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Jan 28, 2022

Pieridae Energy mulls smaller, floating LNG project due to costs

We are exploring the possibility of a floating LNG project due to cost: Pieridae Energy CEO


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Calgary-based natural gas producer Pieridae Energy Ltd. is considering revamping its proposed Goldboro LNG project in Nova Scotia into a smaller, offshore facility because of the current high-cost operating environment.

“One of the big issues we faced is the cost of production of our natural gas, and in the low-cost environment that we were in during the last two years prior to the COVID situation arising, it was very difficult to be an organization with a very large [liquefied natural gas] project on our back,” said Alfred Sorensen, chief executive officer of Pieridae, in an interview Friday.

He said the expected capital expenditure needed for the new offshore facility will be roughly $2 billion – much less than the $10 billion needed for the original project.

The new cost structure, along with soaring natural gas prices in Europe, according to Sorensen, will provide “long-term economic viability” for the company. 

“I think we’re moving into a different phase of energy worldwide pricing and that’s one of the reasons why we continue to work on the project,” he said.

“There’s no doubt the economics have significantly improved. So that’s why we didn’t give up completely.”

The floating facility is expected to process 2.5 million metric tonnes of natural gas per year; the goal for the original onshore plant was to process 10 million metric tonnes annually.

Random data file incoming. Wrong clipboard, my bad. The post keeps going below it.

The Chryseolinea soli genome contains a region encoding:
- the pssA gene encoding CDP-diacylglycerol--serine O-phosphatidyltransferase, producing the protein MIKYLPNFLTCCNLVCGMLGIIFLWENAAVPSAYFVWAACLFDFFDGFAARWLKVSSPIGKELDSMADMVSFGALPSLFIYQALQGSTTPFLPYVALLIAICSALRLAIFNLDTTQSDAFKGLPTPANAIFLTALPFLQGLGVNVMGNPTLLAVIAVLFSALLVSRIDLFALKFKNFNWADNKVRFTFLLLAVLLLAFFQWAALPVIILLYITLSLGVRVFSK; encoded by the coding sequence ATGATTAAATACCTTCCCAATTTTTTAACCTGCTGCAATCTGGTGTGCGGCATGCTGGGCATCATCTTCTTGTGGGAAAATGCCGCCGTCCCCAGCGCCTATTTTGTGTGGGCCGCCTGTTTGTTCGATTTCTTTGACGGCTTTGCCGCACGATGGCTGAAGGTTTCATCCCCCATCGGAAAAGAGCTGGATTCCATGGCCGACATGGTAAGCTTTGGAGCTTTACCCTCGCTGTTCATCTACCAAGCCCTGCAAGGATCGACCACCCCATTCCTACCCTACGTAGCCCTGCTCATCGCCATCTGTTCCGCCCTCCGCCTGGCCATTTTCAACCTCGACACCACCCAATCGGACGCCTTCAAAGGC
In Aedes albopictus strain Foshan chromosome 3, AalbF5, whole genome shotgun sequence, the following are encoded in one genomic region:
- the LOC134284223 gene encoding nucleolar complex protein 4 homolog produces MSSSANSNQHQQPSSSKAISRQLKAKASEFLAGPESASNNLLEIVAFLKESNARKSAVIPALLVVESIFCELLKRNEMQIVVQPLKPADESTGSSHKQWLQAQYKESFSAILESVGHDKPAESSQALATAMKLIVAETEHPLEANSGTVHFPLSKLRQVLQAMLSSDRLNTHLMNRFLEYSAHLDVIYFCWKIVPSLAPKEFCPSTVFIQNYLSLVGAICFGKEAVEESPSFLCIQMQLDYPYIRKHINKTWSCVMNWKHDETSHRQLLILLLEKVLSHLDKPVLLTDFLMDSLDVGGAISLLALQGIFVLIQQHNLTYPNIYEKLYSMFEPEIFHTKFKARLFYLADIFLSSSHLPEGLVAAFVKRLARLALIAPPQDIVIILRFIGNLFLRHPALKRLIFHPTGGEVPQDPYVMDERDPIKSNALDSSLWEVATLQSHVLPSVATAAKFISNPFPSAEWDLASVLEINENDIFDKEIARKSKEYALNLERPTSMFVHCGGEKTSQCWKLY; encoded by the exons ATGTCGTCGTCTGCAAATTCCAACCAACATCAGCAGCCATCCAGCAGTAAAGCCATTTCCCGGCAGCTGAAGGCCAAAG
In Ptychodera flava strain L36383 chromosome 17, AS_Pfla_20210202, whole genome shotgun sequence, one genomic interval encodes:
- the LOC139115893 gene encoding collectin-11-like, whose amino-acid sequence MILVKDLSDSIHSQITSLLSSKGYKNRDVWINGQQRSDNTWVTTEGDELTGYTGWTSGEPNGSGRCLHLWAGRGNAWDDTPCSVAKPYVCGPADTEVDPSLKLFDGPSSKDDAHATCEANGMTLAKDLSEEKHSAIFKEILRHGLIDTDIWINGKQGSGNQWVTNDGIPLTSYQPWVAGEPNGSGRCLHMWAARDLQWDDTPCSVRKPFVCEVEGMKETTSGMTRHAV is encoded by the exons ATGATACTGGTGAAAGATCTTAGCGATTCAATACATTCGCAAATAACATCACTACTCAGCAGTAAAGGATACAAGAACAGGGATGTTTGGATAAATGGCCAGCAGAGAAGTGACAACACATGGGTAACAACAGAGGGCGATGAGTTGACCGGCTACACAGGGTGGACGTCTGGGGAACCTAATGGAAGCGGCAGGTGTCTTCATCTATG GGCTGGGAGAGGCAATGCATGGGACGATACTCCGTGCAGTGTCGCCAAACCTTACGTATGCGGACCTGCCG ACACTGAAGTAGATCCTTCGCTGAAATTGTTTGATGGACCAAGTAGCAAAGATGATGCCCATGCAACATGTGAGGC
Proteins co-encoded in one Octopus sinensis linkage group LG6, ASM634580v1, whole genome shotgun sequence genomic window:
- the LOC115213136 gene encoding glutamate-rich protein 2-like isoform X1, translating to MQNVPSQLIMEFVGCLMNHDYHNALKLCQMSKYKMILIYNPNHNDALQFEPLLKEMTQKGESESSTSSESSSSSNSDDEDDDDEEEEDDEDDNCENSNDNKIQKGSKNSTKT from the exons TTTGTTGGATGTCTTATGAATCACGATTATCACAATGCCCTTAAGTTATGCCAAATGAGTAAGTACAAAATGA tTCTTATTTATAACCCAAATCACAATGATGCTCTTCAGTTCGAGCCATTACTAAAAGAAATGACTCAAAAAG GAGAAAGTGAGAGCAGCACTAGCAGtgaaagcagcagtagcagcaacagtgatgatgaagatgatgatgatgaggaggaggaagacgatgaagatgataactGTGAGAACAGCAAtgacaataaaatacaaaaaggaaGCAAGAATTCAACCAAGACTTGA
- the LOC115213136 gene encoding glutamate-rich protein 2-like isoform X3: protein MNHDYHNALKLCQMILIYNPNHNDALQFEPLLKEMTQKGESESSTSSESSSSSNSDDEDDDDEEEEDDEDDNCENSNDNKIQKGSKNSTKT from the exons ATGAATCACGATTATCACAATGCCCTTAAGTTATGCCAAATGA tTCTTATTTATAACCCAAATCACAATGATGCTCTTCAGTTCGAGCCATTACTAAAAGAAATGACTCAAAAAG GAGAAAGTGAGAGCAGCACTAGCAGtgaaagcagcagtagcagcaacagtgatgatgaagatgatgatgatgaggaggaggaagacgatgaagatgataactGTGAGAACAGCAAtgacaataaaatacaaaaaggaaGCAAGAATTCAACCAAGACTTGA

Last July, the company shelved its plans to build an onshore liquefied natural gas plant in Goldboro, N.S. that would process gas from Alberta for export to Europe.

In a statement dated July 2, the company said it had “not been able to meet all of the key conditions necessary to make a final investment decision,” and that it would “move Goldboro LNG in a new direction.” The company was reportedly seeking a $925-million investment from the federal government to help cover the costs and account for pipeline-related risks at the time.

“Canada had to do a significant amount of work [on the pipeline system] and the cost of that work given the current environment for pipelines in Canada - the cost structure was very uncertain and TC Energy wasn’t willing to take that risk,” Sorensen said.

“As a small organization like Pieridae, we couldn’t look at building both the LNG project and solve the pipeline issues as well.”

Earlier this week, Pieridae announced it had completed a strategic review of the company that examined a possible sale or merger, among other options to unlock shareholder value. The special committee tasked with the review found Pieridae was best left as a stand-alone company.